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Charles Custis Harrison

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This page is a soft redirect. Charles C. Harrison, 1911
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This page is a soft redirect.Charles Custis Harrison
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This page is a soft redirect. Provost of the
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This page is a soft redirect. Born

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This page is a soft redirect. (1844-05-03)May 3, 1844
Philadelphia, Pennsylvania

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This page is a soft redirect. February 12, 1929(1929-02-12) (aged 84)
Philadelphia, Pennsylvania

Charles Custis Harrison (May 3, 1844 – February 12, 1929) was an American university provost. He was born in Philadelphia on May 3, 1844, the son of George Leib and Sarah Ann (Waples) Harrison.

Education

His early education was at the private school of Miss Tatham on Pine Street in Philadelphia and the parish school of St. Luke's Episcopal Church before entering Episcopal Academy. He received the Bachelor of Arts in 1862, the Masters of Arts in 1865, and an honorary LL.D. in 1911 from the University of Pennsylvania.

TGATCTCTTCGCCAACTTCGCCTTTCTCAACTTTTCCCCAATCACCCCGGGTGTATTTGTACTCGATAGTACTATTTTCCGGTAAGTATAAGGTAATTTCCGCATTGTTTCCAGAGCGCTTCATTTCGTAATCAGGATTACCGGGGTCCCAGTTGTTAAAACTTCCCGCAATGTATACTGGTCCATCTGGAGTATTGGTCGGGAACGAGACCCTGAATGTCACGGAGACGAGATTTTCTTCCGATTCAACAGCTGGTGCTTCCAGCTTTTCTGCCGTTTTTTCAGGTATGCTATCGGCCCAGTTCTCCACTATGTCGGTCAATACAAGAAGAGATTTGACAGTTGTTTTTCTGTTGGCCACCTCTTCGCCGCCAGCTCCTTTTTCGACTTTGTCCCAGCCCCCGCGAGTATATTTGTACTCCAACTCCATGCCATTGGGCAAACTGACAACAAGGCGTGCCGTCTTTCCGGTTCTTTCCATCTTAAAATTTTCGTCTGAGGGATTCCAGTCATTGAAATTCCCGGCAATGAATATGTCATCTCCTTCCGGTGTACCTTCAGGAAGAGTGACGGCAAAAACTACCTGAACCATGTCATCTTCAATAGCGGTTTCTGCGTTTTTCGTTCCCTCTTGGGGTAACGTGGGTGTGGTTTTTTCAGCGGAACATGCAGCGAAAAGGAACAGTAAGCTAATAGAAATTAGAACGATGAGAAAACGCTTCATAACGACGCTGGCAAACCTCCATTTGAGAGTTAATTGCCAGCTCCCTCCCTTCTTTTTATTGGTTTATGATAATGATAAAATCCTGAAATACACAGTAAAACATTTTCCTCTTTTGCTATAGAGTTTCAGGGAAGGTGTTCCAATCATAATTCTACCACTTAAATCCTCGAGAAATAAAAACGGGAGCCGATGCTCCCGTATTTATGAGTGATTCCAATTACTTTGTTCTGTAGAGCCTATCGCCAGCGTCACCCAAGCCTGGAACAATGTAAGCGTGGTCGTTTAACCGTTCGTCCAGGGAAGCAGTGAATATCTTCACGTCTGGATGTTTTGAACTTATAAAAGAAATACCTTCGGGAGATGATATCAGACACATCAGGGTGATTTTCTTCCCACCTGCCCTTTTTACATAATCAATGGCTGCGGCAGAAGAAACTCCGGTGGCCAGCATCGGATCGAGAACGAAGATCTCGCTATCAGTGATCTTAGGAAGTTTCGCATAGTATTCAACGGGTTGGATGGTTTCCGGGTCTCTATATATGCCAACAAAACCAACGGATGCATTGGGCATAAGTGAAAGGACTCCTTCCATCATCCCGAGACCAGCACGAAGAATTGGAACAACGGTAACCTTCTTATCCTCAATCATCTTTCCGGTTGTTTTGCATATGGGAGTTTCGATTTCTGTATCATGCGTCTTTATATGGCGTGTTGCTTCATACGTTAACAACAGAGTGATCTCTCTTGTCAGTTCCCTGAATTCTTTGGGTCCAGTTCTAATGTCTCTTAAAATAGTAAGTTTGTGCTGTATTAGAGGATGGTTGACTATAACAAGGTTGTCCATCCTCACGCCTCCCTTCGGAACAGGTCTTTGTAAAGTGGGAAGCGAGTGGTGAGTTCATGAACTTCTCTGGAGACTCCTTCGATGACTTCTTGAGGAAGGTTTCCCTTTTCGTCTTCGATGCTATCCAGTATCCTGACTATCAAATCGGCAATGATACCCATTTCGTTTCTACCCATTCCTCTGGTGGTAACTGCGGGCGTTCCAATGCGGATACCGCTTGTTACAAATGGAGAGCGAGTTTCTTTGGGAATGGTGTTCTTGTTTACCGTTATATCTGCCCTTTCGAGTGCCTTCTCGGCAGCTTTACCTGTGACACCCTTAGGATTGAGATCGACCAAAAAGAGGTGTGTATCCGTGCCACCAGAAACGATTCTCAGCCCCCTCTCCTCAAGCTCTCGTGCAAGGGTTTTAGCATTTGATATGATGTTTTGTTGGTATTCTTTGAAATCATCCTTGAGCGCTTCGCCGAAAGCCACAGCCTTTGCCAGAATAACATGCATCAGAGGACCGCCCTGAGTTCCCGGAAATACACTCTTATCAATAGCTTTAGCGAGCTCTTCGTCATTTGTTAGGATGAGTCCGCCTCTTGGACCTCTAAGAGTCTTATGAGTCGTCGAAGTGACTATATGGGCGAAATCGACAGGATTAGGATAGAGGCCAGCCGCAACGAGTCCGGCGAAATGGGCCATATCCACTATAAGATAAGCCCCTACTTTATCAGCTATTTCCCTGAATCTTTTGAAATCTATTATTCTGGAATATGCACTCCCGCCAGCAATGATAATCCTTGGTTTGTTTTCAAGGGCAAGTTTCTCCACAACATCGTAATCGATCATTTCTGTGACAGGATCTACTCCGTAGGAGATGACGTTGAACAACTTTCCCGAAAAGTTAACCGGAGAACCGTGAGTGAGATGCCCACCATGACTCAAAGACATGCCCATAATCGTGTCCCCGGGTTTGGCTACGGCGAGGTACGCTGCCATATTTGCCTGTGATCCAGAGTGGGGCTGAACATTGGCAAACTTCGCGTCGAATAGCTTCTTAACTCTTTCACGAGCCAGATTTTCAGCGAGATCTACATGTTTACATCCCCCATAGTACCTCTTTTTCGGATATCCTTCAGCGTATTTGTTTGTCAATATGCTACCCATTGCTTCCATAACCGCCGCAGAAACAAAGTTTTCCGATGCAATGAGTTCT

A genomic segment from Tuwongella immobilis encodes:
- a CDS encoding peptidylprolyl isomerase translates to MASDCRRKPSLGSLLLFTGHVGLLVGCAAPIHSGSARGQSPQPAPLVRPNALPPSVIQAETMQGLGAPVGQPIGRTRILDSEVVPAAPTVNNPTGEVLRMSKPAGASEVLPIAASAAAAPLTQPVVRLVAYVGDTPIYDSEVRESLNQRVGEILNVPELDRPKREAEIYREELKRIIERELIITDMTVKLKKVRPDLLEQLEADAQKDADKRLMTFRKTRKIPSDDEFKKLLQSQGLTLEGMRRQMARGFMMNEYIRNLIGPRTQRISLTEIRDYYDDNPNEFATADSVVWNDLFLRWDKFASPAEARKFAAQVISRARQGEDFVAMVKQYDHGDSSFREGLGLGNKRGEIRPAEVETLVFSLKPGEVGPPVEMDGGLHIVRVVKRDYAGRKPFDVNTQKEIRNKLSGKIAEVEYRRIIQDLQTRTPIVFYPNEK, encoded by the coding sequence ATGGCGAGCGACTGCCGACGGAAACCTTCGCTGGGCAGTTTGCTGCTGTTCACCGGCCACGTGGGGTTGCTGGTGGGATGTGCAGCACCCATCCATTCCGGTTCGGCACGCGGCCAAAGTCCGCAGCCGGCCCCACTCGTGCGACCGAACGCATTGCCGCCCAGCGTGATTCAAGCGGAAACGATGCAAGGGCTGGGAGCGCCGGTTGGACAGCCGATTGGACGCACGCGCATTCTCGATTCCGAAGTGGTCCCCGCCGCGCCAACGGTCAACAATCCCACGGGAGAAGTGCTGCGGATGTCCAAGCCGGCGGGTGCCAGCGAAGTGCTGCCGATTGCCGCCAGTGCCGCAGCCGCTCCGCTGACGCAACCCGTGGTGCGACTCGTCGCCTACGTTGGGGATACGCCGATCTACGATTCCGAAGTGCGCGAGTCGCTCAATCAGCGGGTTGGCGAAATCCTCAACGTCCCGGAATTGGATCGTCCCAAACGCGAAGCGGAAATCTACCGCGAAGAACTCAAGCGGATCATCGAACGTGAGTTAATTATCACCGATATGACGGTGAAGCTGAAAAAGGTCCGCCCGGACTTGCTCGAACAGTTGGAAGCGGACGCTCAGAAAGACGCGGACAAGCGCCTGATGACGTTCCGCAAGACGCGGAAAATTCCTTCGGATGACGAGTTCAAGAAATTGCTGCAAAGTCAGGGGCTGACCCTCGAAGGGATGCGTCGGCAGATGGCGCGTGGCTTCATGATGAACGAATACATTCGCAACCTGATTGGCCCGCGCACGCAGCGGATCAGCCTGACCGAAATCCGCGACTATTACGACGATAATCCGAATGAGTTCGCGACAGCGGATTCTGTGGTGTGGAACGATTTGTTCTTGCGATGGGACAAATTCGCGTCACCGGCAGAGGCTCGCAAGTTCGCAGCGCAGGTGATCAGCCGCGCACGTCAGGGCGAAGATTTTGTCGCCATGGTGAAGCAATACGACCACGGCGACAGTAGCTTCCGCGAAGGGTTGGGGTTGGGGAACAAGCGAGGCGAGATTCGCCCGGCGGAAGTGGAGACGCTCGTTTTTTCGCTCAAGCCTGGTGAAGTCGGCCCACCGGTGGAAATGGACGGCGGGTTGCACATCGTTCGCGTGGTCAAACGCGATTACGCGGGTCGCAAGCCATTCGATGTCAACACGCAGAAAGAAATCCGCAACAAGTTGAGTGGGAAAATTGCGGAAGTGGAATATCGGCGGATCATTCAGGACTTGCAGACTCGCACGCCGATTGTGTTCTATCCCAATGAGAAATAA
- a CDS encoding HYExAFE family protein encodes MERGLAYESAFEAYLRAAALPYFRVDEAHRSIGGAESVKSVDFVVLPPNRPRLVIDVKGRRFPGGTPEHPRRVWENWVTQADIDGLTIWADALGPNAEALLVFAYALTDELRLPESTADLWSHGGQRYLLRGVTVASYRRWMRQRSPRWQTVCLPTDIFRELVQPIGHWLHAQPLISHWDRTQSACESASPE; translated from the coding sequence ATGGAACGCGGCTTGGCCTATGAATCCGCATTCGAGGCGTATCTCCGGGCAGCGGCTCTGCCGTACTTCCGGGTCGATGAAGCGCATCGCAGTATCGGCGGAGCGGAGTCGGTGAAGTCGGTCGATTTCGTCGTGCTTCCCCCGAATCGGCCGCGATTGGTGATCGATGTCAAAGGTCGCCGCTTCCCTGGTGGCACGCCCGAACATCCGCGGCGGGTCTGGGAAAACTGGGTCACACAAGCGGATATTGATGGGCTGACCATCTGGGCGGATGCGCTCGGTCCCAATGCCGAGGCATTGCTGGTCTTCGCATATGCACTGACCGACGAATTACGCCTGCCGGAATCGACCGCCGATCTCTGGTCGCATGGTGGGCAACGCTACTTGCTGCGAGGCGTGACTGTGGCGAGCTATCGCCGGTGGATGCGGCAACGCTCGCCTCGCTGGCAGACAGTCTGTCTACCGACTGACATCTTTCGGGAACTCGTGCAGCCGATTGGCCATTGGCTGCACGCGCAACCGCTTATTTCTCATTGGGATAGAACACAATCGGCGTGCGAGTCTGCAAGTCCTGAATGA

Personal

File:Happy Creek Farm from Hotchkin Rural Pennsylvania.jpg
"Happy Creek Farm," (c.1890), Devon, Pennsylvania, Frank Furness, architect. Harrison's country house.

He married Ellen Nixon Waln in 1870. As the co-owner of a very profitable sugar refinery, he became a Trustee of the University in 1876 and continued in this capacity until his death in 1929.

Provost

In 1894, at the urging of his colleagues, he became the Provost of the University. His years as Provost, 1894-1910, were a time of expansive growth for the University of Pennsylvania, especially in the number of buildings added to the campus. Using his extensive personal contacts from his business and political associates, Harrison raised funds (making large contributions himself) for dormitories as well as Houston Hall, the University Museum, the Medical Laboratory, the Law, Engineering, and Dental School buildings from the wealthy of Philadelphia society.

After Provost

After stepping down as Provost, he continued his involvement with the University as the Vice President and later, President, of the Board of the Managers of the University Museum (1911-1929). During this period, joint expeditions with the British Museum were planned and carried out and many works of art were procured for the Museum. Harrison won the Philadelphia Award in the year 1924. He died in Philadelphia on February 12, 1929.

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